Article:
It depends on a few factors:
- Consequences of a mistaken deletion. Is the data to be deleted something that the user can easily recover from, like filter values in a form, or is it something that needed considerable investment?
- Need for batch-operations. Is it necessary for the user to be able to delete several (but not all) items from a list?
- Cost on other features of the page. How much do you want to prioritize this safety compared with other aspects of your page, such as speed?
Here are a few patterns:
Confirmation toast with undo button. This is really a great pattern for changes that you can be relatively confident that the user intended to do. It adds no cost to the deletion operation. It doesn't get in the way of batch operation. The only caveat is that it doesn't support a great undo depth — you can potentially stack them up but not indefinitely, so if it's important to allow the user to go back an infinite amount this wouldn't be the right pattern.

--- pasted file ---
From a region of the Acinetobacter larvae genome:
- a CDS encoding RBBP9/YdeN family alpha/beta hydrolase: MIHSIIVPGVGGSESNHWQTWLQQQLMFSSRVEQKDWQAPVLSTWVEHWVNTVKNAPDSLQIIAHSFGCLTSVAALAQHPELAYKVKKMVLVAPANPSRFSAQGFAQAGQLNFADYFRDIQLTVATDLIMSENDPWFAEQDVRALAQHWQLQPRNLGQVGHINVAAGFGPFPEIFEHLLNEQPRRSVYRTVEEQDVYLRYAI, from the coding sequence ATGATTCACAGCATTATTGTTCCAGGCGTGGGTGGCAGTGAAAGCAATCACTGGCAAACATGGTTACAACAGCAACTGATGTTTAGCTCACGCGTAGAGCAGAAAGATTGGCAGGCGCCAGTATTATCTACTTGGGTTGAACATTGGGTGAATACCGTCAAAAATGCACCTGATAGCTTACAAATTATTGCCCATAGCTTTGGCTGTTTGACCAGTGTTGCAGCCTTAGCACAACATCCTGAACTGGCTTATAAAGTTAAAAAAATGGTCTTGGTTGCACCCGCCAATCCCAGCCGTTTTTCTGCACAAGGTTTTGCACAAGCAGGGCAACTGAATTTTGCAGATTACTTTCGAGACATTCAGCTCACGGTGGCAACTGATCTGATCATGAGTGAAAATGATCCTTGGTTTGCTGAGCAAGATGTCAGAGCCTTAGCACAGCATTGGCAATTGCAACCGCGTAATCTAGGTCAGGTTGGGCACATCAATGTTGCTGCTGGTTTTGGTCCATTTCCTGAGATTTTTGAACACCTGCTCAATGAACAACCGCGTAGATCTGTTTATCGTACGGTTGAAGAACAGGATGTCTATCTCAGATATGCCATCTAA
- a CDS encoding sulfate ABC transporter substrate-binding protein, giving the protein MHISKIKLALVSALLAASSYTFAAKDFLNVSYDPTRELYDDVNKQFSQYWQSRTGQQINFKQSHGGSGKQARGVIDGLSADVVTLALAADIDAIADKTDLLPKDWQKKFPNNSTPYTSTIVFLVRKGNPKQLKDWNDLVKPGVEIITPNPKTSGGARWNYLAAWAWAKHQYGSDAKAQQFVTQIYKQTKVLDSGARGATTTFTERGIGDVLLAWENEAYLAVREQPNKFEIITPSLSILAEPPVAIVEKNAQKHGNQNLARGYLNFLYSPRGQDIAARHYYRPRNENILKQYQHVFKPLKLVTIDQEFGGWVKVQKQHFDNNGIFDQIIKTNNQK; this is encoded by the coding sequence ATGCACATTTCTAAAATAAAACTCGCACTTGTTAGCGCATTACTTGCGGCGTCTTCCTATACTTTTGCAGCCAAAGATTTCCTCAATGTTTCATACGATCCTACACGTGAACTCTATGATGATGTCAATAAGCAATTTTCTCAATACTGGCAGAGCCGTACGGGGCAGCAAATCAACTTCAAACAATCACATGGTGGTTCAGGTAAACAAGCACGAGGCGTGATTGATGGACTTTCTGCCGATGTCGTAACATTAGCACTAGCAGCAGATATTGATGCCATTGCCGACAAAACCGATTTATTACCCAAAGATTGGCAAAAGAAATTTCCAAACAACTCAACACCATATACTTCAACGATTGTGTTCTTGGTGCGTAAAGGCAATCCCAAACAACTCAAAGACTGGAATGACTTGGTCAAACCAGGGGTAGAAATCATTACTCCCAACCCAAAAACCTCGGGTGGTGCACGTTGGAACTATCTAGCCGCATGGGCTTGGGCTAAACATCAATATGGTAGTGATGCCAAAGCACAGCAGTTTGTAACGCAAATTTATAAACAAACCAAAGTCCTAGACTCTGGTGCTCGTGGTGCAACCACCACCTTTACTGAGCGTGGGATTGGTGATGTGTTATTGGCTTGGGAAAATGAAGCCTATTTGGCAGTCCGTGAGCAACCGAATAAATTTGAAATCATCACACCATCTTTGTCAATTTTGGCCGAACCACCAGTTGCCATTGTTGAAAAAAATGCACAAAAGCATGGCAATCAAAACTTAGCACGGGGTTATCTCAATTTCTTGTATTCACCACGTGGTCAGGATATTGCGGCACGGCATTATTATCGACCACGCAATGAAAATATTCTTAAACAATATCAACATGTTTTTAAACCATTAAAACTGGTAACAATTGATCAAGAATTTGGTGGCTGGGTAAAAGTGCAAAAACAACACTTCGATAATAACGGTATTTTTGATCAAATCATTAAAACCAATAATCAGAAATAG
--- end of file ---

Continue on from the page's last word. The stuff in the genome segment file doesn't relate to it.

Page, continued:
Confirmation modal dialog. This is very expensive in user terms and hampers batch operations, so should be reserved for cases where the consequences are bad and there is no need to support batch deletions.
Save/Cancel state for the page instead of save-as-you-change. When making changes on the page, the changes aren't saved but a "Save" button appears along with a "Cancel" button. This supports batch operations but it means the changes, even the completely riskless ones such as ticking a checkbox (which is just as easily unticked), aren't applied until the user hits "Save" on the page. It also requires the "Save" button to be very visible or the user might lose data another way, by forgetting to save their changes.
Complicate the dangerous gesture. Instead of a click, make it two clicks to delete something, preferably on elements not in the same spot to avoid losing the safety for compulsive double-clickers (many users always double-click). This kind of works but it adds a lot of user cost to the base case (deleting is now twice as hard always) which is really cumbersome for batch operations. For many situations, I've found it better to use a confirmation toast with undo rather than complicating the gesture.